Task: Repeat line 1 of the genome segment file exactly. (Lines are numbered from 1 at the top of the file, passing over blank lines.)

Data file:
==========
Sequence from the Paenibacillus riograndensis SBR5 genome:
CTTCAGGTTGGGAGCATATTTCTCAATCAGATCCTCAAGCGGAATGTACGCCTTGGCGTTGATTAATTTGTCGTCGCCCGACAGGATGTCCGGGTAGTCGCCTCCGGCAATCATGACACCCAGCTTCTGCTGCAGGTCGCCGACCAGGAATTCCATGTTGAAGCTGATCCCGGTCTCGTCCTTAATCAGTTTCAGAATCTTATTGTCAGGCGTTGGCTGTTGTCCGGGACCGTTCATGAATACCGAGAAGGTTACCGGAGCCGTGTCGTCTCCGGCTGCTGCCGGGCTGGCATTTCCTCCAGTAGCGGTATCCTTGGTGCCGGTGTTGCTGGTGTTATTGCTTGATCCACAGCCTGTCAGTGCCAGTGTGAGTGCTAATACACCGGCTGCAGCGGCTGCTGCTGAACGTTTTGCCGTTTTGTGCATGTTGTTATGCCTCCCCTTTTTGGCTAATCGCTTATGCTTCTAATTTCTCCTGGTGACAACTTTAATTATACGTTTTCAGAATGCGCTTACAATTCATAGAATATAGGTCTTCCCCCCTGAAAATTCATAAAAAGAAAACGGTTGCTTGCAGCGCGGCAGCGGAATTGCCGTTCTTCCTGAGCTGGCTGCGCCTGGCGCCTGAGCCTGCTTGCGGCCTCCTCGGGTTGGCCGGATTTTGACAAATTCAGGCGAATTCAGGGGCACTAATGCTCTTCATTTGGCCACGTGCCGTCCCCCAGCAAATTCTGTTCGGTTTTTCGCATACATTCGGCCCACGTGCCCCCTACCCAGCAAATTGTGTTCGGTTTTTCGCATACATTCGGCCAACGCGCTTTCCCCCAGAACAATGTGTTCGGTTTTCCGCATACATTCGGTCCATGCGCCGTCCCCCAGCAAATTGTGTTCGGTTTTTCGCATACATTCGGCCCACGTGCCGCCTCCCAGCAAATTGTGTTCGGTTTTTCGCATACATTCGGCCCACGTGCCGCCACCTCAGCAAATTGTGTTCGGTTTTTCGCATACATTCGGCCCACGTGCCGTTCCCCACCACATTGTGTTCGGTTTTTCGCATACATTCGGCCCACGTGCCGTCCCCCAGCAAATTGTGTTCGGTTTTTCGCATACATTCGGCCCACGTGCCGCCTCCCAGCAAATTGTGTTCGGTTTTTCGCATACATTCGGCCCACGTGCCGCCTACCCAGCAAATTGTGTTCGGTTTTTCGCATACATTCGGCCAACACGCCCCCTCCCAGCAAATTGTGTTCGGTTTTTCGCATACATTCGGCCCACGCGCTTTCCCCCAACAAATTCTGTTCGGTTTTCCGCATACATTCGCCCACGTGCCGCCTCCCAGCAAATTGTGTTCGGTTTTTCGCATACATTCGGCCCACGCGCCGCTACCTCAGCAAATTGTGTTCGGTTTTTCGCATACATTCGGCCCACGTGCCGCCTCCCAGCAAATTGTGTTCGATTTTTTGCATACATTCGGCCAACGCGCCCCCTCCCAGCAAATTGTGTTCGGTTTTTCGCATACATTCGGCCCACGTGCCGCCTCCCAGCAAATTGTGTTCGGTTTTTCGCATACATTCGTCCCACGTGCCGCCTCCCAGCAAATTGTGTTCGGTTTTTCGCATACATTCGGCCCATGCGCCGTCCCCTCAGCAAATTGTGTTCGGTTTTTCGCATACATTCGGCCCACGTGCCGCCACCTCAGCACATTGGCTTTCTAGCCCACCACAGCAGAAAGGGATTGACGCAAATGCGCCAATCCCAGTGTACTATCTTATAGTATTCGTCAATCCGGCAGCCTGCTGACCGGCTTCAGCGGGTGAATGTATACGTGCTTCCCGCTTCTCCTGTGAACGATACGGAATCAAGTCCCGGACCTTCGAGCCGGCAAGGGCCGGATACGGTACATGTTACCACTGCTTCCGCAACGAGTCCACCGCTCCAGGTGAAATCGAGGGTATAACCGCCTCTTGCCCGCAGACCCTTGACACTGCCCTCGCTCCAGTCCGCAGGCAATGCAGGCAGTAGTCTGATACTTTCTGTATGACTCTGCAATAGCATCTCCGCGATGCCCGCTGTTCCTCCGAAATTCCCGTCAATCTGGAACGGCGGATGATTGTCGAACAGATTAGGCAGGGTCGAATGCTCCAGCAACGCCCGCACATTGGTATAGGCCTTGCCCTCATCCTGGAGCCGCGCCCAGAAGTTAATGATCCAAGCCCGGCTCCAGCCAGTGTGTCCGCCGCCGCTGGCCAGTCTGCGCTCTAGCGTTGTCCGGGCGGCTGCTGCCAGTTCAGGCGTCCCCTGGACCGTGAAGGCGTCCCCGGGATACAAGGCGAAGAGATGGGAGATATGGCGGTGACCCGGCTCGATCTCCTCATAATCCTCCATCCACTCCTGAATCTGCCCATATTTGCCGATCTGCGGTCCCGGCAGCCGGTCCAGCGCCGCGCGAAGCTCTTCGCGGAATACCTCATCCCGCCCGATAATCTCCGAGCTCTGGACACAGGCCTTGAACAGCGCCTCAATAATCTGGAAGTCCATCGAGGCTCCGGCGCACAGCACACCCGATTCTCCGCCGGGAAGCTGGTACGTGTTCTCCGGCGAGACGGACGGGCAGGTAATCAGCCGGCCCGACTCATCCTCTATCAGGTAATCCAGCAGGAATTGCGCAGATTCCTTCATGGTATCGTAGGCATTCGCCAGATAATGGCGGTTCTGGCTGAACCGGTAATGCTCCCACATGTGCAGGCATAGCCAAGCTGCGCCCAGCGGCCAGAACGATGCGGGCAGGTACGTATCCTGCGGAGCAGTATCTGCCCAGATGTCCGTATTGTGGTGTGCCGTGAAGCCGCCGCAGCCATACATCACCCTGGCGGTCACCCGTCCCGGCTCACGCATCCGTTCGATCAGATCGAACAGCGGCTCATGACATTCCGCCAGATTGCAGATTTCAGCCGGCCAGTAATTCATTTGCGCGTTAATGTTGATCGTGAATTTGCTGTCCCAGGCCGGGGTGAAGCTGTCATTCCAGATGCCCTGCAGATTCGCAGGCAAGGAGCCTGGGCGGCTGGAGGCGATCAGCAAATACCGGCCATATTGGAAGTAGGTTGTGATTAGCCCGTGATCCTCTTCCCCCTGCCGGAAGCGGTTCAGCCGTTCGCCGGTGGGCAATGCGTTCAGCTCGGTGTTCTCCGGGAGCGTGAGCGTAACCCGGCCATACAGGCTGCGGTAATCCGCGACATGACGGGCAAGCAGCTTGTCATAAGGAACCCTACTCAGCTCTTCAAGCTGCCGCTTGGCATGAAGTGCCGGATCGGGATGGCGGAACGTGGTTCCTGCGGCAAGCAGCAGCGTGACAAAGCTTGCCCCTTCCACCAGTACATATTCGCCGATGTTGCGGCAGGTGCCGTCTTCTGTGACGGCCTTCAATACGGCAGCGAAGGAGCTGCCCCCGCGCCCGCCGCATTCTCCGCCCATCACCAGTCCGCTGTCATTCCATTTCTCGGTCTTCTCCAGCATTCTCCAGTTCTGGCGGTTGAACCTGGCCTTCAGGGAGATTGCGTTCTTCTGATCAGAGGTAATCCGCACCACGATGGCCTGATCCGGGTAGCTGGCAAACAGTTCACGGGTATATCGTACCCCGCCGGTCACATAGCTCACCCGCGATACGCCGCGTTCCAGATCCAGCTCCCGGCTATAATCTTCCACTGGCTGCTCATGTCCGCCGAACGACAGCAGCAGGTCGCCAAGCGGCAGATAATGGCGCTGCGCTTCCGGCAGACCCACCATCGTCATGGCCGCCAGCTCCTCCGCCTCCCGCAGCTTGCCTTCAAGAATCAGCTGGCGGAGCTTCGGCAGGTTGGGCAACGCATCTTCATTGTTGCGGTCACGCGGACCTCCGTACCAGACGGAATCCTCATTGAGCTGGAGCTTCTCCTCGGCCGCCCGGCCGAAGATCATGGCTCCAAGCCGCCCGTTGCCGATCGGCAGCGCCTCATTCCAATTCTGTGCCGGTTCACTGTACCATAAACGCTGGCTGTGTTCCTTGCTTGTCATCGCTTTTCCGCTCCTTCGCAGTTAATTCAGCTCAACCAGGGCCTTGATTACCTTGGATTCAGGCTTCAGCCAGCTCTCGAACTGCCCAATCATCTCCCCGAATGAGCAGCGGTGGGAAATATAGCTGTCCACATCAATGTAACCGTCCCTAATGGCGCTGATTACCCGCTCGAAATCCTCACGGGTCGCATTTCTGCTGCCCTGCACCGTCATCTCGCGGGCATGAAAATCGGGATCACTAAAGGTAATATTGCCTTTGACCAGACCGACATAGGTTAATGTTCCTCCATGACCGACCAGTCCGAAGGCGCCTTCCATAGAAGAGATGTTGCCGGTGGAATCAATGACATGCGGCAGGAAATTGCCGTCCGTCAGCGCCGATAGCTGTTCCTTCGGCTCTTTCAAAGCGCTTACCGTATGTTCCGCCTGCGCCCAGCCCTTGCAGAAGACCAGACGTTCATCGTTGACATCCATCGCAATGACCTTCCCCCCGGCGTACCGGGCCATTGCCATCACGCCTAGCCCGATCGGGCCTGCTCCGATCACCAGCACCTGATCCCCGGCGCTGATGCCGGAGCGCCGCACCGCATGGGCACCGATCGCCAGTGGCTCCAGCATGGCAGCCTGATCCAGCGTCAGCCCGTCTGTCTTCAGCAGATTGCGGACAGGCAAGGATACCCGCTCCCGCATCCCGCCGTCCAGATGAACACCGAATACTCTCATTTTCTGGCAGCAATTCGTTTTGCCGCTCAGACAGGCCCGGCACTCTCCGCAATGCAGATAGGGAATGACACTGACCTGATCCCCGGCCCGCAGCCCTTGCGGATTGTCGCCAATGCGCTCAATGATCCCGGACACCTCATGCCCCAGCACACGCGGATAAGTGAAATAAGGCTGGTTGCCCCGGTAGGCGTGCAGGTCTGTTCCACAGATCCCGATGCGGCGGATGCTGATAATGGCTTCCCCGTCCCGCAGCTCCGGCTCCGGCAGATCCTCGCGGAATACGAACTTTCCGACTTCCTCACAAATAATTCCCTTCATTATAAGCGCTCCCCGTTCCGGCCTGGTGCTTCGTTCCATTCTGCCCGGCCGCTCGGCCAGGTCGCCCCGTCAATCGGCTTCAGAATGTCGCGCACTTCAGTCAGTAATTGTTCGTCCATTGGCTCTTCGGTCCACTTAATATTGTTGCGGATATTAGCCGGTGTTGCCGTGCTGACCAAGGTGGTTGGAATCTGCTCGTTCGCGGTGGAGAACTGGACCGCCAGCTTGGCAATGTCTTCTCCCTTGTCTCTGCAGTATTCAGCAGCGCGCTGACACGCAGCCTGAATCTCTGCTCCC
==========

Sequence from the Paenibacillus riograndensis SBR5 genome: